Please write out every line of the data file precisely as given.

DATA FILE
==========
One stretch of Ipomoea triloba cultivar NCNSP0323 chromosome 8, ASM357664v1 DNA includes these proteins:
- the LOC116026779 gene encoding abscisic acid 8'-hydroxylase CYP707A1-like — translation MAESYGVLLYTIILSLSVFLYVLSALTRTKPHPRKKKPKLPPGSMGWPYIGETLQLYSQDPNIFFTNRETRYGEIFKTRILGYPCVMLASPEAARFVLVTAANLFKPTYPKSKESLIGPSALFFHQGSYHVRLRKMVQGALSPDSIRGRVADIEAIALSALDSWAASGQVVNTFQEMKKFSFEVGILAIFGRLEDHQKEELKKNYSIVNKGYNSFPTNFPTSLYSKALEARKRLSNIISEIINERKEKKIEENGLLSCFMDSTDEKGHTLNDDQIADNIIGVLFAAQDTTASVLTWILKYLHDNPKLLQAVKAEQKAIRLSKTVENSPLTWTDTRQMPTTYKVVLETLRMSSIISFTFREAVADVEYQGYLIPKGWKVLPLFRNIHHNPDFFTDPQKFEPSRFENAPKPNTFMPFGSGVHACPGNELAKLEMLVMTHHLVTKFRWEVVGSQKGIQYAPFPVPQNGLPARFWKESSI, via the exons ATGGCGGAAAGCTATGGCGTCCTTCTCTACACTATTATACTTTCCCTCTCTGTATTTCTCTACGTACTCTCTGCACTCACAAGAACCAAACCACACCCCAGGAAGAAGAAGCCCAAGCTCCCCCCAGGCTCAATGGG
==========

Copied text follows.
One stretch of Ipomoea triloba cultivar NCNSP0323 chromosome 8, ASM357664v1 DNA includes these proteins:
- the LOC116026779 gene encoding abscisic acid 8'-hydroxylase CYP707A1-like — translation MAESYGVLLYTIILSLSVFLYVLSALTRTKPHPRKKKPKLPPGSMGWPYIGETLQLYSQDPNIFFTNRETRYGEIFKTRILGYPCVMLASPEAARFVLVTAANLFKPTYPKSKESLIGPSALFFHQGSYHVRLRKMVQGALSPDSIRGRVADIEAIALSALDSWAASGQVVNTFQEMKKFSFEVGILAIFGRLEDHQKEELKKNYSIVNKGYNSFPTNFPTSLYSKALEARKRLSNIISEIINERKEKKIEENGLLSCFMDSTDEKGHTLNDDQIADNIIGVLFAAQDTTASVLTWILKYLHDNPKLLQAVKAEQKAIRLSKTVENSPLTWTDTRQMPTTYKVVLETLRMSSIISFTFREAVADVEYQGYLIPKGWKVLPLFRNIHHNPDFFTDPQKFEPSRFENAPKPNTFMPFGSGVHACPGNELAKLEMLVMTHHLVTKFRWEVVGSQKGIQYAPFPVPQNGLPARFWKESSI, via the exons ATGGCGGAAAGCTATGGCGTCCTTCTCTACACTATTATACTTTCCCTCTCTGTATTTCTCTACGTACTCTCTGCACTCACAAGAACCAAACCACACCCCAGGAAGAAGAAGCCCAAGCTCCCCCCAGGCTCAATGGG